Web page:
Article: How a Street Drug Affects South Africa‘s Fight Against HIV/AIDS

Crosslinked at Future Challenges Organization‘s blog

Macrotrends: [Pandemics + Security & Antiterror Policy]


A new drug, whoonga, has hit the streets of South Africa- most prominently in Durban‘s impoverished townships. Whoonga is a cocktail of heroin, crystal meth, cannabis and various unknown chemicals- which likely include detergent powder and rat poison. More relevantly, one of the more popular ingredients of this street drugs is antiretroviral drugs for AIDS. Increasing demand for whoonga has had detrimental effects on South Africa‘s fight against HIV/AIDS. There have been reports of clinics being robbed, as well as illicit sales of life-saving antiretroviral drugs to drug dealers and addicts. These factors undermine impoverished HIV-positive patients‘ access to treatment.

Whoonga in Durban today is comparable to Tik in Cape Town in 2007. Both are highly addictive and relatively cheap. Both also have crack meth as active ingredients. However, whoonga costs about twenty Rand (about three US dollars) a hit, whereas tik is about thirty-three Rands (about 5 US dollars) a hit. When 40 per cent of all South Africans survive on about $2 a day, this no doubt, contributes to crime rates (particularly theft). Consequently, the demand for whoonga is affecting South Africa‘s fight against HIV/AIDS directly. The average whoonga user needs six or seven hits a day, but for most users, this is too expensive.

There have been reports of HIV/AIDS clinics being broken into and robbed. There have also been reports that HIV and AIDS patients and unethical health workers sell the antiretroviral drugs to drug dealers and addicts for a profit. HIV/AIDS has a very close relationship to poverty, so for many patients, the choice between selling their heavily-subsidized antiretroviral drugs for food or housing or taking the medicine is no choice at all. Officials, including South African Police Service Colonel Jay Naicker, emphatically state that the antiretroviral drugs have no addictive quality, nor do they contribute to a ‚high.‘

According to Al Jazeera, there have been reports of whoonga addicts attempting to become infected with HIV in order to procure free doses of antiretroviral drugs. Whoonga suppresses addicts‘ heart and liver functions, so adding an HIV infection would mean further suppression of the immune system. Withdrawal symptoms are painful and can only be relieved with small doses of whoonga. This is clearly an issue of public health and safety.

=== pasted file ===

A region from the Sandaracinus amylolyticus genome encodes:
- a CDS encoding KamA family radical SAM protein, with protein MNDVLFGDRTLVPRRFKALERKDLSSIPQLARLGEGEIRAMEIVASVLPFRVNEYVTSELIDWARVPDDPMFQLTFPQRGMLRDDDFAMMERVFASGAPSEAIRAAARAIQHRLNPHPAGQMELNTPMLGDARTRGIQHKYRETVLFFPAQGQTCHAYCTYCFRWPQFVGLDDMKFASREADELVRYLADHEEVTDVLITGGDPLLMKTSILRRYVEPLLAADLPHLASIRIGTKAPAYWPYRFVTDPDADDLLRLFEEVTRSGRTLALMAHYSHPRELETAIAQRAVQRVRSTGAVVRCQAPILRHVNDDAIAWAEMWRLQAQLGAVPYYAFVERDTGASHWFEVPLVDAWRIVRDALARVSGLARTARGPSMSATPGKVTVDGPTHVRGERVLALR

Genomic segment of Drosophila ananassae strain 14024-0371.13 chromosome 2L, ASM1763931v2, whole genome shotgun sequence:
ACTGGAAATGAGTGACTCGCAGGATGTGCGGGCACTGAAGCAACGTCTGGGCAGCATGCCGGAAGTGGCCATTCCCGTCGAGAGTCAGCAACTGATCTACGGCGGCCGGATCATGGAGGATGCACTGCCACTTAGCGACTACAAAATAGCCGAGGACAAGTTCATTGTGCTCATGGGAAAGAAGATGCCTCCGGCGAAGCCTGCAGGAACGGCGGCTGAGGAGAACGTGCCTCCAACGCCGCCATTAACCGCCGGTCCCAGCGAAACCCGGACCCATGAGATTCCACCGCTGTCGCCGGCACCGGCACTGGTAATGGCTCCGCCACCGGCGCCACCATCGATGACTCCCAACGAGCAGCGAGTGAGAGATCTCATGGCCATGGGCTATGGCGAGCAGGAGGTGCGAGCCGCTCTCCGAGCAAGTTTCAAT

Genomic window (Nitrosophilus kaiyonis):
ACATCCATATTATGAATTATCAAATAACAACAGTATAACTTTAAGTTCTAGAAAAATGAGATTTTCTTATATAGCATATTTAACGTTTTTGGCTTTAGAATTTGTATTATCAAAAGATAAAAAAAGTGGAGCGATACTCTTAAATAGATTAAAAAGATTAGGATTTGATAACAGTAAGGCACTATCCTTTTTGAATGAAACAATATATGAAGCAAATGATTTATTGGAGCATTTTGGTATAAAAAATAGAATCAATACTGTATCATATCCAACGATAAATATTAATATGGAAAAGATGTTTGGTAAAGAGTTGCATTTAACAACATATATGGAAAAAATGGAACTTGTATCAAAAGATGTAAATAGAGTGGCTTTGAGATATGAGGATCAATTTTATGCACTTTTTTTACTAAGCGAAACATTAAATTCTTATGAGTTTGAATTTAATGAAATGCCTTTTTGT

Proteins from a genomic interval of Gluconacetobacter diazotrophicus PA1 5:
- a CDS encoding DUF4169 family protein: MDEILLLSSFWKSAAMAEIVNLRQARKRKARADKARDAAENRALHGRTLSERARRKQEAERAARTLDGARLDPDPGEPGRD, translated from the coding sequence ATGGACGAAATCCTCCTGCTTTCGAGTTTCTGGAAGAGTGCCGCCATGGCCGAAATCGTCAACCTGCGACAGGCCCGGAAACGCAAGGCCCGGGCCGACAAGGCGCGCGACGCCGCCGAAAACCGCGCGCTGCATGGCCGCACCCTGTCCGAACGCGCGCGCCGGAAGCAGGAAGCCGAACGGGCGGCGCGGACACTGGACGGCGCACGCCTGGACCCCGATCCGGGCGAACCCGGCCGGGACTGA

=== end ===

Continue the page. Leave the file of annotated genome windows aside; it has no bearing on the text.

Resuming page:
In response, Project Whoonga, situated in Kwadebeka, a township outside of Durban, offers a support group for addicts in recovery. Their primary demographic are youth ages 12 to 25. The program includes mentoring, rehabilitation and skills training for present and recovering whoonga adults. Presently, Project Whoonga has about 50 addicts in recovery. However, Project Whoonga is currently underfunded, relying primarily on locally-raised funds. There are plans to expand Project Whoonga‘s efforts to KwaZulu Natal. If you are interested in donating, you may do so on Project Whoonga‘s homepage.

While Project Whoonga‘s initiatives to rehabilitate and reintegrate youth addicted to whoonga are necessary and praiseworthy, they are insufficient on a larger scale. The South African Police Service is underquipped to address the spread of whoonga and the crime rates that accompany demand for the drug. Also, the theft and illicit sale of antiretroviral drugs is undercutting impoverished HIV/AIDS patients‘ access to life-saving drugs. In my previous article entitled „World Trade Organization Policies and the Fight Against AIDS“, I wrote:

South Africa has seen an increase in maternal and child mortality since the 1990s. AIDS is the largest cause of maternal mortality in South Africa and accounts for 35% of deaths in children under 5.  There is hope, because the coverage of antiretroviral for the prevention of mother-to-child transmission of HIV has exceeded 80% as of 2009.

This is what‘s at stake as the street drug whoonga spreads through South Africa‘s townships. Obviously, the solutions are not simple or straightforward. It will be necessary to address poverty and underemployment in Durban, while making efforts to lower crime rates and drug addictions, further incentivizing investment into the communities.


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